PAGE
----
Finland has joined other EU countries in implementing the mandatory identification and registration of dogs. The identification and registration are laid down in the updated decree (68/2022) of the Ministry of Agriculture and Forestry, and it has prompted some attention in the Finnish media. This new obligation brings both benefits and efforts, but the mandatory registration of dogs is believed to bring more benefits for animal welfare by limiting possibilities for puppy mills and allowing the individual identification of dogs, for example.
All dogs in the dog registry by the end of 2023
The dog keeper is responsible for obtaining identification (ID-microchip and certificate) for each dog and registering all their dogs in the dog registry (koirarekisteri) maintained by the Finnish Food Authority by 31 December 2023. Dogs with a tattoo marking must also be microchipped and registered. Dogs with a microchip and dogs in other private registries must be registered in the Dog Registry. The dog registry was opened for private dog keepers on 8 May 2023 and will be opened for commercial animal keepers and companies later.
According to the responsible experts of the dog registry at the Finnish Food Safety Authority, the dog registry has mostly been working well. Some minor problems have already been fixed. The service is being continuously developed to make it easier for dog keepers to use.
Dog registry helps identify puppy mills and strays
One goal of the mandatory identification and registration of dogs for a longer period is to prevent puppy mills, the unsupervised pet trade, and the abandonment of pets. When information is collected from animal keepers, breeders, and importers, it is possible to identify possible puppy mills. The visibility of the dog registry is also an important way to raise awareness about mandatory identification, as well as puppy mills. The potential buyer can therefore ask to see a certificate of identification and registration before closing the deal. As before, the buyer can ask for more information about the responsibility of a breeder or importer.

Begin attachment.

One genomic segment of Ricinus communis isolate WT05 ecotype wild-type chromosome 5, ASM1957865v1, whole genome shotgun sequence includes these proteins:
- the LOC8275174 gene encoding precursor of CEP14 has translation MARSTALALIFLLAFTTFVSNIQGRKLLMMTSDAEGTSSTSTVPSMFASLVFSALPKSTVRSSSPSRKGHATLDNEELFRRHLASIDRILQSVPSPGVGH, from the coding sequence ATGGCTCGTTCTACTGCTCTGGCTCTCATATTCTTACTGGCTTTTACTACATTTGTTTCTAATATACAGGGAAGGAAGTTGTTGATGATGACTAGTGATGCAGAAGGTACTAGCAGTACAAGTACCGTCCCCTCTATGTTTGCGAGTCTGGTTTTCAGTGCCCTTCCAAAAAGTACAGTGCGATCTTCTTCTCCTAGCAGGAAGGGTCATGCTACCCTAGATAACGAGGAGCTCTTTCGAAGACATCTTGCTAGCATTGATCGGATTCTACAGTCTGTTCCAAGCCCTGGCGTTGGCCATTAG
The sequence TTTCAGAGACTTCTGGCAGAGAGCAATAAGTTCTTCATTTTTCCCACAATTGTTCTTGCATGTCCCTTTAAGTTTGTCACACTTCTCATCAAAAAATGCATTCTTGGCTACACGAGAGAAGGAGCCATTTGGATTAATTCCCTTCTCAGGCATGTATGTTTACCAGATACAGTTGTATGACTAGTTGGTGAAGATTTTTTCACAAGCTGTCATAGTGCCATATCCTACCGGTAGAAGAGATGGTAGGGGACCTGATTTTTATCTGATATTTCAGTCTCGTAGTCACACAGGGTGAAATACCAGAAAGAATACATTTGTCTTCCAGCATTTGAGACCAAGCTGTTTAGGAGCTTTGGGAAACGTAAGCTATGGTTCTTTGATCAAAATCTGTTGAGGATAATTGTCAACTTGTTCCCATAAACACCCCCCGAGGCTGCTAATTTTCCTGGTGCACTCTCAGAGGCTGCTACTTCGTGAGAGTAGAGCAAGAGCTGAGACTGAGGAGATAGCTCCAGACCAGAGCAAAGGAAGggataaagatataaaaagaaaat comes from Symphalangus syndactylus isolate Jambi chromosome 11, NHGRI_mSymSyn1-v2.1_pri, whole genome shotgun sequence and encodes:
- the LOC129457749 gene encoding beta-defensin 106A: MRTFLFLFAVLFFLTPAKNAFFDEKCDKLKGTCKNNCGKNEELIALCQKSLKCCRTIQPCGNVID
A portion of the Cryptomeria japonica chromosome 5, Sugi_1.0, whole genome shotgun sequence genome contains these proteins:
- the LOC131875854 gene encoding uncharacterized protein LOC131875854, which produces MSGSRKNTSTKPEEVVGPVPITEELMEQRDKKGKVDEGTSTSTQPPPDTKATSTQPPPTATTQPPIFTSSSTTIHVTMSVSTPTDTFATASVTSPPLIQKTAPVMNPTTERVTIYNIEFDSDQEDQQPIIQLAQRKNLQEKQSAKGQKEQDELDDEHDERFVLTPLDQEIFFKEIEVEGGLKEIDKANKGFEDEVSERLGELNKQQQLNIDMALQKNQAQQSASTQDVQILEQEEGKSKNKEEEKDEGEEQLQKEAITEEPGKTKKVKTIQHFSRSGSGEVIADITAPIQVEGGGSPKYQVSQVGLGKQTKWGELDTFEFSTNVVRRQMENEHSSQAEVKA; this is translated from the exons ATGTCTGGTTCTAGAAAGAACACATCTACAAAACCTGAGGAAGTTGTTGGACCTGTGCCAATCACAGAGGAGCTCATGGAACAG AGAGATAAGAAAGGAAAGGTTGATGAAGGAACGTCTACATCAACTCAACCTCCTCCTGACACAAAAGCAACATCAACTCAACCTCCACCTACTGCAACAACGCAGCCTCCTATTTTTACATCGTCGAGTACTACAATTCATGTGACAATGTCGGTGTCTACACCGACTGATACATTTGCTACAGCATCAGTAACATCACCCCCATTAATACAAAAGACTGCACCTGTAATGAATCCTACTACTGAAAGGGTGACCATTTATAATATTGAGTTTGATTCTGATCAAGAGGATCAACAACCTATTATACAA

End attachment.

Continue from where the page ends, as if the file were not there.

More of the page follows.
Identification is an acknowledgement of a pet’s individuality
For the transparency and traceability of animal husbandry and for disease protection, Finland has a mandatory identification and registration for many animals like equines, bovines and caprine animals, as well as the registration of the establishment. Identification would also help with the traceability of individual dogs, but especially as a gesture to recognise the individuality of animals.
In Finland, the number of unidentified or unregistered pets and the difficulty of finding animal keepers remain a problem. Every year, citizens bring around a thousand dogs to animal shelters in the capital region alone, a third of which are unregistered. Microchipped dogs imported from abroad may also be left unregistered by importers or buyers. Although the authorities and shelter staff usually make contact with dog keepers more quickly than with cat keepers, the process causes significant pressure and expenses for both the authorities and volunteers. Moreover, the keeper of the dog must pay the expenses for every day their dog spends in an animal shelter.
Veterinarians are obliged to report diseases that restrict a dog’s use for breeding
In connection with the dog registry, there has been discussion around the obligation of veterinarians to report all diseases and defects diagnosed by a veterinarian in dogs and cats that limit the animal’s use for breeding. The obligation to report is based on the decree of the updated Animal Welfare Act, but the preparation is still in progress. There will be a detailed list of reportable diseases and defects, and information will probably be available to the public. For example, this will allow the buyer to search for information about whether a dog used in breeding is banned from breeding. The animal welfare authorities can also check in the register during the inspection whether the mother of the litter detected during the inspection has a possible breeding ban and take measures if necessary.
The registration of dogs in multiple registries is raising questions